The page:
A company that relies on papers to authenticate a customer’s identification, such as a bank, must have protocols in place that outline the documents that the bank will seek and utilize. This article elaborates on ‘Primary And Secondary Documentary Verification: Preventing Illicit Activities’.
Authentication documents specified by CIP regulation
The Customer Identification Program (CIP) regulation specifies what sorts of documentation can be used to authenticate a customer’s identification. The rule reflects the federal banking agencies’ expectations that banks review an unexpired government-issued form of identification evidencing a customer’s nationality or residence and bearing a photograph or similar safeguard for most customers who are individuals. Examples include a driver’s license or passport.
On the other hand, other kinds of identification may be utilized if they allow the bank to create a reasonable belief that it knows the customer’s genuine identity. Given the prevalence of fake and illegally acquired papers, an organization should evaluate many documents to verify that it can create a reasonable belief that it knows the customer’s genuine identity.
Documents establishing the legal existence of a person other than an individual (such as a corporation, partnership, or trust) may include certified articles of incorporation, an unexpired government-issued business license, a partnership agreement, or a trust instrument.
CIP specified papers for verification
A bank that uses documentary techniques to verify a customer’s identification must have protocols in place that specify which papers will be used. The CIP regulation specifies the sorts of papers traditionally regarded as main sources of identification and reflects the agencies’ assumption that most customers will provide government-issued identities.
On the other hand, other forms of identification may be utilized if they allow the bank to create a reasonable belief that it knows the customer’s genuine identity. Given the prevalence of counterfeit and illegally acquired papers, organizations are advised to retrieve several documents to guarantee that they have a reasonable suspicion that they know the customer’s genuine identity.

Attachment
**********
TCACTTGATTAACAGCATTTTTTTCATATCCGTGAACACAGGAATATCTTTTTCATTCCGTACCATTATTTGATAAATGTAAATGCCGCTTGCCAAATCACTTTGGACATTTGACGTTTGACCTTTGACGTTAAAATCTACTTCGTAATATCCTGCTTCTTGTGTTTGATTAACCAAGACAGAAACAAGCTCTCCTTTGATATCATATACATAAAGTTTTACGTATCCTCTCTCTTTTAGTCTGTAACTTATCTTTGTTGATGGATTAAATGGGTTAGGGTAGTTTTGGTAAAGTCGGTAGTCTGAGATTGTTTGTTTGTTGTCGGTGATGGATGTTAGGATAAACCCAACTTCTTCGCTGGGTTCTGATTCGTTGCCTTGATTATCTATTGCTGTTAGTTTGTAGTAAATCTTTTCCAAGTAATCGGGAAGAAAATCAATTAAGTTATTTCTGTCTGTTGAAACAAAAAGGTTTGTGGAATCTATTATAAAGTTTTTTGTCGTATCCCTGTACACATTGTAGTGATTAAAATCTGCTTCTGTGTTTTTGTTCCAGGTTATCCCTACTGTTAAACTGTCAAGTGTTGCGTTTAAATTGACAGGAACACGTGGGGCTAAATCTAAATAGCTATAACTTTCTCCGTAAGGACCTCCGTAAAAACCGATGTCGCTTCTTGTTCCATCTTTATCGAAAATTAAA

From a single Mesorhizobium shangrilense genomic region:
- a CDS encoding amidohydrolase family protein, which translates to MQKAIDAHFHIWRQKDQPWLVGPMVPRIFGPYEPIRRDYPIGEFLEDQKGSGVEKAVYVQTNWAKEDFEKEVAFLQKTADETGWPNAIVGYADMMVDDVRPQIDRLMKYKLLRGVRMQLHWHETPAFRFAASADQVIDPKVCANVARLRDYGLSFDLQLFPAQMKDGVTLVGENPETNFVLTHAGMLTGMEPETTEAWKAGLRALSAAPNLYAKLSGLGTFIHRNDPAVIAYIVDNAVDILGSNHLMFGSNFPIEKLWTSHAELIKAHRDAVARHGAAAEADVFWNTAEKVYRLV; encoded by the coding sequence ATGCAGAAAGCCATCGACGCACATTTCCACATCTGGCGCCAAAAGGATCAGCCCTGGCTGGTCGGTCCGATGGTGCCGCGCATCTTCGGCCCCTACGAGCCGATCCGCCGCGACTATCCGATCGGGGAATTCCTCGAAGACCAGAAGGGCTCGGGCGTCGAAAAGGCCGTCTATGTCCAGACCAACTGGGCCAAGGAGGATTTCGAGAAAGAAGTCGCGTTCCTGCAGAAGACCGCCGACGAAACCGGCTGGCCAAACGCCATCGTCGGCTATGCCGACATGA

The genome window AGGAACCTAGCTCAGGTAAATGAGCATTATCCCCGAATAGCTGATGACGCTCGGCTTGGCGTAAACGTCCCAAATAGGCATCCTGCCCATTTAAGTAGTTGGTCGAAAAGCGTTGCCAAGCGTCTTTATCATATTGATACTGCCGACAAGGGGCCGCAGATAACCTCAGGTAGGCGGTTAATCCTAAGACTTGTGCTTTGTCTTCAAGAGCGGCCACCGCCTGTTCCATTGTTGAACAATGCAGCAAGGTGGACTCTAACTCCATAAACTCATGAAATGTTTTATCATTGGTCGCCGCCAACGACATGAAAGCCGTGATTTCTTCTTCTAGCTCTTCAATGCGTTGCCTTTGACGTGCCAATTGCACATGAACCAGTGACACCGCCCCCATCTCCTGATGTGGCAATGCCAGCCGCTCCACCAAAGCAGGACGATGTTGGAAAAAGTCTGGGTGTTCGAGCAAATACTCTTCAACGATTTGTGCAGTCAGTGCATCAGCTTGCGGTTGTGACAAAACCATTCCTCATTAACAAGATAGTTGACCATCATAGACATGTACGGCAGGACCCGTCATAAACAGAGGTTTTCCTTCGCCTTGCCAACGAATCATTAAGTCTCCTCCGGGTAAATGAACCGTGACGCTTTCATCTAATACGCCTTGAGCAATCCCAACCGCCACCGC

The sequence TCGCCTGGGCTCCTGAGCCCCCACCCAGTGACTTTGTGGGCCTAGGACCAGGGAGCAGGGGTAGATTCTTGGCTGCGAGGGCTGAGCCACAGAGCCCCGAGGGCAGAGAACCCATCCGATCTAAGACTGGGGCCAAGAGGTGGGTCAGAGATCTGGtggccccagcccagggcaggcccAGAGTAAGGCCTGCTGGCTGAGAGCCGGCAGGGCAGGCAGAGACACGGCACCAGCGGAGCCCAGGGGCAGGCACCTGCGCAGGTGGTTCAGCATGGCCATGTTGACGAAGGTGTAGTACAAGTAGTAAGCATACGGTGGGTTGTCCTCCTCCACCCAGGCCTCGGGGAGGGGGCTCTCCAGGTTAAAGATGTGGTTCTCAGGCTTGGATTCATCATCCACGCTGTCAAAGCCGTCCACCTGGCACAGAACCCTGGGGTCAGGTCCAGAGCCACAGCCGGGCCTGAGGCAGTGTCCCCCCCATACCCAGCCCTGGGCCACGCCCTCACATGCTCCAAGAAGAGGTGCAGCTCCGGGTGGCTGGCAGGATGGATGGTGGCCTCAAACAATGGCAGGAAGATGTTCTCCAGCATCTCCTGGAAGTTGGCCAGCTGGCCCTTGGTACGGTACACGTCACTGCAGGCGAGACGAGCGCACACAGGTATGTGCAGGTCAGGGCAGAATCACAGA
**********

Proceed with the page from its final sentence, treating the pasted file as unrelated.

Backup CIP procedures
As a backup, the CIP must include procedures for determining whether the customer is on any federal government agency’s list of known or suspected terrorists or terrorist organizations, and procedures for determining whether the customer is on any list of known or suspected terrorists or terrorist organizations designated as such by the Treasury in consultation with federal functional regulators.
The organization must make this assessment within a reasonable time after the account is created, or sooner if required by another federal statute, rule, or Federal directive issued in conjunction with the applicable list.
According to the rules, the bank must also obey any federal guidelines issued in connection with such lists. Separate guidance will be provided to banks regarding the list that must be consulted for the purposes of this provision.
Relying on the performance by an affiliate
The bank’s CIP may include procedures specifying when a bank will rely on the performance by another financial institution (including an affiliate) of any procedures of the organization’s CIP concerning any customer of the bank that is opening, or has opened, an account or has established a similar formal banking or business relationship with the other financial institution to provide or engage in services, dealings, or other financial transactions, provided that such reliance is fair in the circumstances.
The second relied-upon financial institution is regulated by a federal functional regulator and is subject to a regulation implementing 31 USC 5318(h); 42, and the other financial institution signs a contract requiring them to demonstrate to the bank every year that they have implemented their AML programme and that they will fulfil (or have their agents complete) the bank’s CIP requirements.
If a company relies on papers to authenticate a customer’s identification, it must have protocols in place that figure out the documents that the bank will seek and use. This article elaborates on ‘Primary And Secondary Documentary Verification: Preventing Illicit Activities’.